The wonder of technology

I’ve been spoiled by circumstance: by being broke for so long, I haven’t bought any computer components of any kind in well over a year. So I was happily rolling along when I needed to replace my DSL modem.

No problem, I got that and a new hard drive. Six hours later, neither of them work. I’m online (to look up support docs) on the old, erratically-working setup while the gleaming new D-Link modem sits and looks annoyed… and I’ve rebooted I don’t even know how many times trying to get the hard drive recognized… it may be DOA, but it shows up as a new device…. sometimes. And then not in Disk Management which — joy of joys — is really difficult to use… Reboot, BIOS, reboot, windows, repeat.

I’ve been writing a lot about this in the book I’m working on — looking back at the sci-fi visions of how computers worked, one of the things that always annoys me is that they’re all slick and perfectly integrated. Re-reading Neuromancer, I wanted to cheer when Case has to find an adapter for his deck’s cable. Not that it’s particularly realistic. But that’s one of the things I love about cyberpunk: the starship Enterprise doesn’t ever have an untraceable bug that may or may not cause the control consoles to lock up when under severe display loads… but they should. Because it’s a good 15 years (!) since I first plugged an ethernet cable into something, and over twenty (!) since I first got my hands on a hard drive, but you still can’t plug and play them consistently.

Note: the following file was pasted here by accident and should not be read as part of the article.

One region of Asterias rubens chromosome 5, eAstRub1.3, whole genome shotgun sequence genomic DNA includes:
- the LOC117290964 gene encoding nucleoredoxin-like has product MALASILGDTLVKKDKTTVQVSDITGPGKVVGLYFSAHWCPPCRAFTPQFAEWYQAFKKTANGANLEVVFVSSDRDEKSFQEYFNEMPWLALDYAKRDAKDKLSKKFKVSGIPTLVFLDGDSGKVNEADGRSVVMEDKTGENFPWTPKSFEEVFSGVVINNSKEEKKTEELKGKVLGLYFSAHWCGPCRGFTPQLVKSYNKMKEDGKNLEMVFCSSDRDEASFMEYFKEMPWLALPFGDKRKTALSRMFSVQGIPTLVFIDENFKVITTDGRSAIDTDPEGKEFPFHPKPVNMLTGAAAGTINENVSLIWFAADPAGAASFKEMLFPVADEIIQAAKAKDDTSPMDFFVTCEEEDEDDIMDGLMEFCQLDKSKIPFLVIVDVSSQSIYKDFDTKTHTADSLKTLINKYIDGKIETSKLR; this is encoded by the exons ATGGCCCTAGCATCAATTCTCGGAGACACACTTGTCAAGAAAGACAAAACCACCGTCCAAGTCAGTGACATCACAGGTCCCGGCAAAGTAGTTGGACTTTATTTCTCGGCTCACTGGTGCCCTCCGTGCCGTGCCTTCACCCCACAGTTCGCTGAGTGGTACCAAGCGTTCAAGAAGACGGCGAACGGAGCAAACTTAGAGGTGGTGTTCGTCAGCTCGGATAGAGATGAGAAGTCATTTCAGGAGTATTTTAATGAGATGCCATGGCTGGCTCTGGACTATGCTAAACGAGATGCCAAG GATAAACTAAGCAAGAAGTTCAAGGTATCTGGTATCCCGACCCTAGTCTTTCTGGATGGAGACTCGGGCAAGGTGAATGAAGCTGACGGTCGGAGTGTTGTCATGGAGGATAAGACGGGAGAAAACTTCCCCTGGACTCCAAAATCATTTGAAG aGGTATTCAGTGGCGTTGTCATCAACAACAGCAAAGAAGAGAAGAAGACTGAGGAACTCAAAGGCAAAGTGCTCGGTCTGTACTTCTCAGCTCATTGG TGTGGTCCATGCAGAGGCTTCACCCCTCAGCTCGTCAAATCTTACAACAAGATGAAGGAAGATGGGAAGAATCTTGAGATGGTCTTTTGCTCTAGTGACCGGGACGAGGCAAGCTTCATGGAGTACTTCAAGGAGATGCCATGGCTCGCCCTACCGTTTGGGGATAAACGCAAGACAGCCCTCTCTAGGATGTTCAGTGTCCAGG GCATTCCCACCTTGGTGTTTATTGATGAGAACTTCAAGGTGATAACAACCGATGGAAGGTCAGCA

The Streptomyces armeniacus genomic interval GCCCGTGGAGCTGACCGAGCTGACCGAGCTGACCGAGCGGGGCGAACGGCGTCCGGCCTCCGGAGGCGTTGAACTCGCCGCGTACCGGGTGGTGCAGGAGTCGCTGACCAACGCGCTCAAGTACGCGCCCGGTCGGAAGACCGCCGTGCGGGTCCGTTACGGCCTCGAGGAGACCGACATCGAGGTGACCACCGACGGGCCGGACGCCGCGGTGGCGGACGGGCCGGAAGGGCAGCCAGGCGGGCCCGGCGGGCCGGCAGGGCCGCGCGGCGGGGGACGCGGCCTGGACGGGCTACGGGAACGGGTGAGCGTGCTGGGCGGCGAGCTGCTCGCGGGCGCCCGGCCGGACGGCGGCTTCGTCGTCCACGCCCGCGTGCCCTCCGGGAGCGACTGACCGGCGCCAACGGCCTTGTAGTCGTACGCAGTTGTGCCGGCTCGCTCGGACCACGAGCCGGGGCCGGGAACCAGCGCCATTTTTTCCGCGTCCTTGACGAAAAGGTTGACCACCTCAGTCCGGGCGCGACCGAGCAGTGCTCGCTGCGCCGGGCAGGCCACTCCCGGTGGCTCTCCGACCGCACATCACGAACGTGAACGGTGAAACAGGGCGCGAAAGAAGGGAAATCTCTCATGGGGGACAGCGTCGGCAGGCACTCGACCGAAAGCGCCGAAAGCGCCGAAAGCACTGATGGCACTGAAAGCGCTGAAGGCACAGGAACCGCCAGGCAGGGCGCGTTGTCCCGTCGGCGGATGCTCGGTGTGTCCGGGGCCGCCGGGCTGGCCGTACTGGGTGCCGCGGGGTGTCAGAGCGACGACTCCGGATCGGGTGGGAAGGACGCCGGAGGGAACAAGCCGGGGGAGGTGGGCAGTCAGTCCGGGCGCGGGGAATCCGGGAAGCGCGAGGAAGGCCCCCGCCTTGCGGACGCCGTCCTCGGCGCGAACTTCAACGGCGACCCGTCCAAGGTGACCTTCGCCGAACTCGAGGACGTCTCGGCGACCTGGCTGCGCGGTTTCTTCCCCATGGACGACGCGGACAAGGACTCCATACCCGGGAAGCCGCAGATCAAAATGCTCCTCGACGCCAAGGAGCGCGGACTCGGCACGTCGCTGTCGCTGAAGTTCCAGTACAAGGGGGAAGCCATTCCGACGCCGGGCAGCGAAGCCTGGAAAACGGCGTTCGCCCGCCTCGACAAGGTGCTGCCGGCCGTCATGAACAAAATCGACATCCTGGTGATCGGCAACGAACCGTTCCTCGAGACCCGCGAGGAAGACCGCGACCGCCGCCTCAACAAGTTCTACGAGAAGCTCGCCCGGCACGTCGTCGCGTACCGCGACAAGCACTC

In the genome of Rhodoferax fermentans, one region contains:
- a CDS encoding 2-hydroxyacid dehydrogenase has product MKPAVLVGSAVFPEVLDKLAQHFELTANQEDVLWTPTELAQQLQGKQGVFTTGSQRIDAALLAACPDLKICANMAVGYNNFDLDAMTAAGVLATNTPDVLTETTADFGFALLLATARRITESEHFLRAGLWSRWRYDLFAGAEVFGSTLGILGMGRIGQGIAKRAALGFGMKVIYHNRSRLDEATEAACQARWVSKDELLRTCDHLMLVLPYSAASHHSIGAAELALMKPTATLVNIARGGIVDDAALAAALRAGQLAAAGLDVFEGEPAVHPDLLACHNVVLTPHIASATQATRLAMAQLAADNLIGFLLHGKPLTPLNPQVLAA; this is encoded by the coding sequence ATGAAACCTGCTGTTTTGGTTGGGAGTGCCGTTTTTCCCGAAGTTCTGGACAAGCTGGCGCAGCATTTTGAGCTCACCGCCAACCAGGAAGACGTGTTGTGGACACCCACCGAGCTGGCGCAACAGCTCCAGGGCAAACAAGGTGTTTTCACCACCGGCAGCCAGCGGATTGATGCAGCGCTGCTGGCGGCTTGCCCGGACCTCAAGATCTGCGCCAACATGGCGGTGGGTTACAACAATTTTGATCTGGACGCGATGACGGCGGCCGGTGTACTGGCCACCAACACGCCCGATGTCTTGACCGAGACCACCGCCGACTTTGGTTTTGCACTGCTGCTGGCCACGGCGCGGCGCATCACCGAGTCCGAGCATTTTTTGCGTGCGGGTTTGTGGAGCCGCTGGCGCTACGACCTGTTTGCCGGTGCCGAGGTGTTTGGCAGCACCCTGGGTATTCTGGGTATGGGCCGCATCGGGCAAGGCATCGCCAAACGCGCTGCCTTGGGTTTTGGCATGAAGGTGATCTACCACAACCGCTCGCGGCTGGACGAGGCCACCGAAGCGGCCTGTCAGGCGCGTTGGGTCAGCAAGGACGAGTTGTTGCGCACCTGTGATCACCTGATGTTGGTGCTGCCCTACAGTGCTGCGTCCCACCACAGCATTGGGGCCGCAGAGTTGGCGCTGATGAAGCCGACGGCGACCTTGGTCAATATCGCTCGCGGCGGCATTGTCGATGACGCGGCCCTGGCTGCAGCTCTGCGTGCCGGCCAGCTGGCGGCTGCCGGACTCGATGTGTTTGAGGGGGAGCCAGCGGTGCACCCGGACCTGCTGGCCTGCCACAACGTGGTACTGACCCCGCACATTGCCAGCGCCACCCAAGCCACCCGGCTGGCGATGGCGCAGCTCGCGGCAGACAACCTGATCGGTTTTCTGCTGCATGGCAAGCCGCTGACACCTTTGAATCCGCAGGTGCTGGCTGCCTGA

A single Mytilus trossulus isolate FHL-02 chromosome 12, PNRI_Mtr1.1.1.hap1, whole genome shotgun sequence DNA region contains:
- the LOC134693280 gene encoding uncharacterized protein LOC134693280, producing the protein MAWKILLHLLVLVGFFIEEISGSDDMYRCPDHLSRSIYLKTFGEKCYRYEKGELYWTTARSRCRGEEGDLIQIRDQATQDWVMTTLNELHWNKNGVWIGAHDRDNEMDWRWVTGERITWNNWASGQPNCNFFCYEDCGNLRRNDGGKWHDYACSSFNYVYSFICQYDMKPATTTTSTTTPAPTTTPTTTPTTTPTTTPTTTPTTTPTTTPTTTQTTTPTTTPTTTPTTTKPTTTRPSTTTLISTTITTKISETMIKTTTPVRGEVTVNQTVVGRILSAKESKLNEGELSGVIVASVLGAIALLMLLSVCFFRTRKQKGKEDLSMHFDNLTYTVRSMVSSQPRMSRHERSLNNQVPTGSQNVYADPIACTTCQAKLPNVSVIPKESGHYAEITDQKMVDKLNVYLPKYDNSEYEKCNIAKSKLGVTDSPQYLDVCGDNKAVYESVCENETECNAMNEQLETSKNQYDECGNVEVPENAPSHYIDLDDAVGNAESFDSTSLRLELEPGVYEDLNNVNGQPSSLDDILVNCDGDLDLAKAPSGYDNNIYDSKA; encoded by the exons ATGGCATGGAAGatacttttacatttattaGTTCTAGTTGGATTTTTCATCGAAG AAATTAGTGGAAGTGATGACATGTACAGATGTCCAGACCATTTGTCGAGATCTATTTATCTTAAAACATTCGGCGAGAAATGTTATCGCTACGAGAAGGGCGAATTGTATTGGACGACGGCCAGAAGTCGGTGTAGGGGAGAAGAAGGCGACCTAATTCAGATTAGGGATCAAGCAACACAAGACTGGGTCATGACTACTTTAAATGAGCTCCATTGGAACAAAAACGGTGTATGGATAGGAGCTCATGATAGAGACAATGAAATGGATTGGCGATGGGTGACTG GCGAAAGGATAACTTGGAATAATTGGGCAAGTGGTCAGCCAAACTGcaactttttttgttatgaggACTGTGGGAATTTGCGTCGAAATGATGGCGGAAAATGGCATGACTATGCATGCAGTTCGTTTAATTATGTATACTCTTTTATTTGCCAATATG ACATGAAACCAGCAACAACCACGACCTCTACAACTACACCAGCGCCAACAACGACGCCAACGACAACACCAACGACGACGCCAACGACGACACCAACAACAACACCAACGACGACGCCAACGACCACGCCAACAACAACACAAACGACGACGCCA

What reason is there to believe that in 2030 we’re all going to be using seemlessly integrated, bugless portable devices that connect to an entirely orderly world data sharing network?